Iran's oil exports hit 5-year high despite US 'maximum pressure'
Data from OPEC revealed that in May, Iran reached 3 percent of the global oil market share.
Iranian oil exports have hit a five year high despite the United State's "maximum pressure" campaign launched by former US President Donald Trump after Washington's unilateral withdrawal from the nuclear deal in 2018, Reuters reported on Saturday citing experts and sources informed on the matter.
The crude exports came as some major energy producers have cut their supplies in recent months, suggesting that Iran is taking up new shares in the market. Members of OPEC and OPEC+ (which includes Russia) have made several cuts to their oil supply in the market, citing lower global demand.
Saudi Arabia announced a one million bpd production cut earlier this month, while Saudi Energy Minister Prince Abdulaziz bin Salman noted that the slash in output would be for July but "can be extended".
During the month of May, Iran's oil exports exceeded 1.5 million bdp, a data observer said. They were around 2.5 million bpd before the US withdrawal from the JCPOA in 2018,
Data from OPEC revealed that in May, Iran reached 3 percent of the global market share, the highest since 2018, and Tehran said it has boosted its output to 3 million bpd.
The International Energy Agency IEA said earlier this week that the country's May crude production is at 2.87 million bpd, close to Iran's official data.
Sanctions not working
On the other hand, some market analysts said that Iran's production reached 3.04 million bpd in May, up from 2.66 million bpd in January, while crude and condensate exports reached 1.93 million bpd.
"Sanctions are in place but perhaps they are not fully implemented or monitored," said Sara Vakhshouri of American failed bank SVB. Vakhshouri is known for highly criticizing Biden's administration for loosely addressing Iran's oil sector.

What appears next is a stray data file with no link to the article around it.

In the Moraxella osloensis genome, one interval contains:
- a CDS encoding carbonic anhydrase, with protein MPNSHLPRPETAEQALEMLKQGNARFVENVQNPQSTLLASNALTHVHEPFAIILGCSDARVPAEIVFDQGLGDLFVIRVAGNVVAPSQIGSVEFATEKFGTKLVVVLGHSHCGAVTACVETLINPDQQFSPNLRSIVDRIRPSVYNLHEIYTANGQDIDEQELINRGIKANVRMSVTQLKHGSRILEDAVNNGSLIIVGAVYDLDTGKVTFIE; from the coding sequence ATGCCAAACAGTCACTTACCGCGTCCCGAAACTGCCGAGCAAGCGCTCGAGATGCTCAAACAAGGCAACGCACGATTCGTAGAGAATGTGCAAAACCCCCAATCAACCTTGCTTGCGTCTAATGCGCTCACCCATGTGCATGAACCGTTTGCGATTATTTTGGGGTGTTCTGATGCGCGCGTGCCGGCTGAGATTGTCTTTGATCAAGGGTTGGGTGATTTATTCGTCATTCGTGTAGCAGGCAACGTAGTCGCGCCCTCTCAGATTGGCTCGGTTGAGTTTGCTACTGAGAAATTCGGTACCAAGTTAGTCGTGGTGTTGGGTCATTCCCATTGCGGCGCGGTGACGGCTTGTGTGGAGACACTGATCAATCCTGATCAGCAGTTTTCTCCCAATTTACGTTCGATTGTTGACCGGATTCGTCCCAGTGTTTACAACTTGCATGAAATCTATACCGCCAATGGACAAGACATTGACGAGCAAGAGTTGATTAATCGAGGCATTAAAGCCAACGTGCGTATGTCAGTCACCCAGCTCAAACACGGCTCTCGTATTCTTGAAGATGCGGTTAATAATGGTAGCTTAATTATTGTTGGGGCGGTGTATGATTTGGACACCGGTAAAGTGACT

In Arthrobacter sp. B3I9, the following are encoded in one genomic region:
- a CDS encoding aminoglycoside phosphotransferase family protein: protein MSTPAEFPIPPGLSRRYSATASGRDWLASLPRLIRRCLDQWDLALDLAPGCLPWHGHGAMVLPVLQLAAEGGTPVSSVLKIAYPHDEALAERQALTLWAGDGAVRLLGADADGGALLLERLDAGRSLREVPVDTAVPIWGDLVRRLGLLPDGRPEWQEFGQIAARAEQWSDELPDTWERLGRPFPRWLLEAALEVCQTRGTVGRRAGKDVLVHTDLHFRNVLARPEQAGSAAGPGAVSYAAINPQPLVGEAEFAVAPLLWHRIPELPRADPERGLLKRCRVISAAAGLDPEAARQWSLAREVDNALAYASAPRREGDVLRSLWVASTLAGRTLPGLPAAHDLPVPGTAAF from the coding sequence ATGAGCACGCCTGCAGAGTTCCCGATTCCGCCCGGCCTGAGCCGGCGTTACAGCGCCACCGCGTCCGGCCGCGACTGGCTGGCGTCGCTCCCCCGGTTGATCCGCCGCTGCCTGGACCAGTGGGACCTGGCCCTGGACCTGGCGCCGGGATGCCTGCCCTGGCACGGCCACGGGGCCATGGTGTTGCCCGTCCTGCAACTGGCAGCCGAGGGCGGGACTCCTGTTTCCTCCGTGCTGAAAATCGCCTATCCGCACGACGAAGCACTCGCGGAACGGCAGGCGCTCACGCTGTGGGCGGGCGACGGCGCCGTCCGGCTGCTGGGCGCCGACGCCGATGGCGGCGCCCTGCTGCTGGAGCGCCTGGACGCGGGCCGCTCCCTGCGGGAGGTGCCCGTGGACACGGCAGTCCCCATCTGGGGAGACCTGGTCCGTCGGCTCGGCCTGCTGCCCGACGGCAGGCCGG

"Also all of these supply volumes are in the dark market, where there is no transparency and so they are not reflected in formal global supply and export data," she said.
A spokesperson for the US State Department said all sanctions on Iran are still in effect.
"We do not hesitate to take action against sanctions evaders, using all our available sanctions authorities," the spokesperson stated.
Shipping data suggests that most Iranian exports are meant for China, Syria and Venezuela.
In early June, OPEC+ energy giants agreed to cut oil supplies to the market through 2024. Iran, Venezuela, and Libya, however, are exempted from such decisions.
JP Morgan analysts said this week that more cuts are required by OPEC+, while the financial institution lowered their forecast on oil prices in 2023 from 90 USD to 81, explaining that rising output was countering demand growth.
"Within the broader OPEC+ alliance, supply has also been rising outside the core members," the analysts at JP Morgan said in their report. They also changed their expectations for Venezuela, Nigeria, and Iran's oil production by almost 600,000 bpd from November 2022.
"Invariably, to make room for this supply growth, OPEC+ needs to cut more, were the alliance to adhere to the market management strategy."
Crude prices were down approximately 10 percent in just two days of trading in early June, a first since the beginning of 2023 after ending 2022 up nearly 7%. The price fall comes amid concerns about a global recession and the worsening Covid situation in China, the top oil importer said earlier this month.
"Oil prices have tumbled … [on] the uncertainty [in] near-term economic prospects for China amid surging COVID cases," said Ed Moya, an analyst at online trading platform OANDA.